This Doesn’t Have To Be So Hard (part 2)

It is only recently that I am able to look at the period following my daughter’s birth and understand how totally out of my mind I must have been to get upset that the doctors were treating my hours old child with antibiotics when her life was on the line, or that her first taste of breast milk came from a bottle because she wasn’t yet strong enough to nurse.  I look at her now and see a healthy, exuberant child, and yet still I can’t quite shake the feeling that I owe her a debt from not having kept her safe from all of those chemicals that were pumped into her little body that first week, all of those hours alone in a scary place, all of those times she cried out for me only to find I wasn’t there.

From the day my daughter came home, I spent three months of extended maternity leave barely leaving her side for more than the fifteen minutes it took me to shower once a day.  When I went back to work, she stayed with my mother, close enough to my office that I could see her every day for my long lunch (my ever patient boss understood I would be losing that work time pumping anyway), and she was nearly nine months old before I spent a full day away from her.  I worked from home whenever I could, cancelled meetings, did not see friends, stopped exercising, stopped reading, stopped writing.

I have gotten better about this, but only so much.  I manage to see one or two friends every month or two.  I manage to fit in one or two runs midweek, but only if I am out of bed in time to get out of the house and back by the time the baby is waking up.  I manage to keep up with my blog (assuming I count the midweek photo posts, which feel a bit like cheating), although a month into the semester I am already a month behind on my reading for school.  As I look ahead to each weekend, look at the ever growing “Life Maintenance To Do” list that is sadly the only interesting document in my Evernote account right now, I tell myself – just take an hour or two in your den, take care of your work, two hours are not going to make or break the mother-daughter bond.  But even if it means that I’ll be sleep deprived from here until eternity, I just can’t leave her.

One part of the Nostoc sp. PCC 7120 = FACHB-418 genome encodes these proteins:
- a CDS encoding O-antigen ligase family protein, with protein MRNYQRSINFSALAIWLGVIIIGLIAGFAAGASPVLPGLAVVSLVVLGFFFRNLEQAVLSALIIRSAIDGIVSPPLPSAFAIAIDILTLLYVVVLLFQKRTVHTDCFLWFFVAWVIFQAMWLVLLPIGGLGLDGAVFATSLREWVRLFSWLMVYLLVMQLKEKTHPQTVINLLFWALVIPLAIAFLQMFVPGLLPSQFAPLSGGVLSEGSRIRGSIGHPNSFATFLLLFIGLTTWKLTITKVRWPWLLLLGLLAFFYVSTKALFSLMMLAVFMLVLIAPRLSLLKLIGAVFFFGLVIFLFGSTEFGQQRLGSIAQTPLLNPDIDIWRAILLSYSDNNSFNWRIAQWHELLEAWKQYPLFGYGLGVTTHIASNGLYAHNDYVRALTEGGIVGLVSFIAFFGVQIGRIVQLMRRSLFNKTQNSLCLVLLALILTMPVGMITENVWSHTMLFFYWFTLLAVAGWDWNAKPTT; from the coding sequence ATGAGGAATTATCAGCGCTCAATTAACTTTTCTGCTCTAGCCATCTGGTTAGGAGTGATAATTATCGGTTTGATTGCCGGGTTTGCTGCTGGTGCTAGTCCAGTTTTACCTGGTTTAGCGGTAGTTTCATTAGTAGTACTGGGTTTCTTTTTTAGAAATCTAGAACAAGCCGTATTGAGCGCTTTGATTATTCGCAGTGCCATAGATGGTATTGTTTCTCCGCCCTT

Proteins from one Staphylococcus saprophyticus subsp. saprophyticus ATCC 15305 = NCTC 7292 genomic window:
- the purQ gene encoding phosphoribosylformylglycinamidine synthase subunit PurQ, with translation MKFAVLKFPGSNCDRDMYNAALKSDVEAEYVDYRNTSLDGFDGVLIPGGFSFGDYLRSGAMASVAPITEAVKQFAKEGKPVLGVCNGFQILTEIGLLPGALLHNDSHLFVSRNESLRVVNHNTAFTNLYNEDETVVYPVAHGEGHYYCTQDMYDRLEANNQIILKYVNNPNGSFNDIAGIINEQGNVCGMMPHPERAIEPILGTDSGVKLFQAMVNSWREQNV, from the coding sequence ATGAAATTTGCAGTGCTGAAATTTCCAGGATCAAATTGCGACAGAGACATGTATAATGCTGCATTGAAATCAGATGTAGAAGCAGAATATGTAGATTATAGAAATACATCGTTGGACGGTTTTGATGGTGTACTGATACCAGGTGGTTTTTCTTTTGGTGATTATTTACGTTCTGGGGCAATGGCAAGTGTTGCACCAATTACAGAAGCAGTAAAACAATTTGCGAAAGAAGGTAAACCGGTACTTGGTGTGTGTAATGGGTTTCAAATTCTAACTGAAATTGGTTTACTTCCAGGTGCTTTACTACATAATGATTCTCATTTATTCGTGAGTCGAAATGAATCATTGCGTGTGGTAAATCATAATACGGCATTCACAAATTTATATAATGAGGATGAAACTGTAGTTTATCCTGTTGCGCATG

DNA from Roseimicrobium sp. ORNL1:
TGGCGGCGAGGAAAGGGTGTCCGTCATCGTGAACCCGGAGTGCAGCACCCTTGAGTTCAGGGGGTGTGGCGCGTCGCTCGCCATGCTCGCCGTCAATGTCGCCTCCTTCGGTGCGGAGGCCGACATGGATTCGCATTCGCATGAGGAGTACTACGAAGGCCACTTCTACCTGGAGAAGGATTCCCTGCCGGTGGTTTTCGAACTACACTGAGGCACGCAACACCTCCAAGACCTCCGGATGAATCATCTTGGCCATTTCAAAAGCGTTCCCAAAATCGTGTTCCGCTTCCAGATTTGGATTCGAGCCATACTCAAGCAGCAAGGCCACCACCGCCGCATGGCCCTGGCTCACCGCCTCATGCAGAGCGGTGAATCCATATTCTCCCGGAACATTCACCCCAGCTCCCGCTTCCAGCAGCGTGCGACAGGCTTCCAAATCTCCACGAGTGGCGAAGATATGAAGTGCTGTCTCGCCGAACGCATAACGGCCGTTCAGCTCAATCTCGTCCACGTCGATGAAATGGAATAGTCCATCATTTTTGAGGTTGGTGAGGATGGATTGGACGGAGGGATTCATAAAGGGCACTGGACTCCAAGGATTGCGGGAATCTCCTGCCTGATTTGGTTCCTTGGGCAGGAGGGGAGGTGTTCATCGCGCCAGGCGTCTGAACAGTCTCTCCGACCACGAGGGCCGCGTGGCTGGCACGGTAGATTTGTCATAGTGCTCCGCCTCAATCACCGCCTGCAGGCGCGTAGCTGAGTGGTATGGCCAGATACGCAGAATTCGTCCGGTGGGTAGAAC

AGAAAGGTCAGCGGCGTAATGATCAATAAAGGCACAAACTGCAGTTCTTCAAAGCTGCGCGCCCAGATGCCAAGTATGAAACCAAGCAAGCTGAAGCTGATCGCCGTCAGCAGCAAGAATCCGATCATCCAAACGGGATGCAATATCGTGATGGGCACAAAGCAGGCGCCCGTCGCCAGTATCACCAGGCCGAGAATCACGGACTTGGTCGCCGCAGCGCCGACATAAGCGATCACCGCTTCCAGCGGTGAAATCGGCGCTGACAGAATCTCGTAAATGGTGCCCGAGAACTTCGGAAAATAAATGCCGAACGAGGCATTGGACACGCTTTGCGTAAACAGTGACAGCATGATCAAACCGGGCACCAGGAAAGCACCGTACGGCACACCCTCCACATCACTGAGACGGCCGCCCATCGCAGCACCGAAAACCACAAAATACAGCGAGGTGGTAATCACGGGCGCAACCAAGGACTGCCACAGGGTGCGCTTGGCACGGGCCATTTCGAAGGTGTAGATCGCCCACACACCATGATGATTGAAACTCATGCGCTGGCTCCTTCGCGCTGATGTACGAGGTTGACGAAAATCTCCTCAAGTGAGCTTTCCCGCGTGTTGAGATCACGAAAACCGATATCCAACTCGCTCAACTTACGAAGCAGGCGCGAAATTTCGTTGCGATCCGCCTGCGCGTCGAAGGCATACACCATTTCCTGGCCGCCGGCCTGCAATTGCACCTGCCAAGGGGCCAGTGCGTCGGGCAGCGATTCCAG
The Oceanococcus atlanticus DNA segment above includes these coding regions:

Every night when my daughter goes to sleep I am both relieved that I will finally be able to get some work done and sad that I won’t see her again until the busy busy morning, when it’s just about getting myself dressed and getting her dressed and getting everything packed, when by the time I am putting her into the car to leave I am already missing her again, I am already disappointed that the next time I see her there will be just enough time for her dinner and her bath and her story and bottle before bed.  Some days I can’t help but feel I am so busy taking care of her that I barely get to just see her.

This week I tried to go a little easier on myself (thanks in no small part to all of those wonderful, supportive comments I received on part 1 of this post).  I skipped a couple of runs, didn’t bother putting away the clean laundry, threw last week’s market vegetables into the compost bin and fed the baby out of the freezer instead.  I let myself spend some absolutely beautiful stretches of time playing with my daughter rather than worrying about the dozens of other things I needed to be doing at any given moment, and after she went to sleep at night I actually let myself go to bed too (well, one night at least).

I thought I was making progress until we had our final NICU related follow up a couple of days ago, an EKG and ultrasound to make sure her heart had developed the way it would in a normal, healthy baby (the doctors always say “normal healthy” baby, but what does that mean, anyway?).  Aside from the struggle of holding a screaming twenty-five pound baby in my arms as dozens of electrodes were attached and detached and goo smeared all over her bare chest, the appointment went well; she was finally given that clean bill of health I have waited so long for.  But somehow the experience knocked something back out of place inside of me.  Maybe it was the ninety minutes of her crying nonstop, maybe it was seeing her hooked up once again to machines, or maybe it was simply the reminder of where we had started – the tone of the cardiologist’s voice as he announced that she was okay was so similar to that of the NICU doctor on the morning he told us we would be taking our daughter home, a very specific tone of happiness and of relief that a child’s life had been saved, that he would not have to give this child’s parents any more bad news.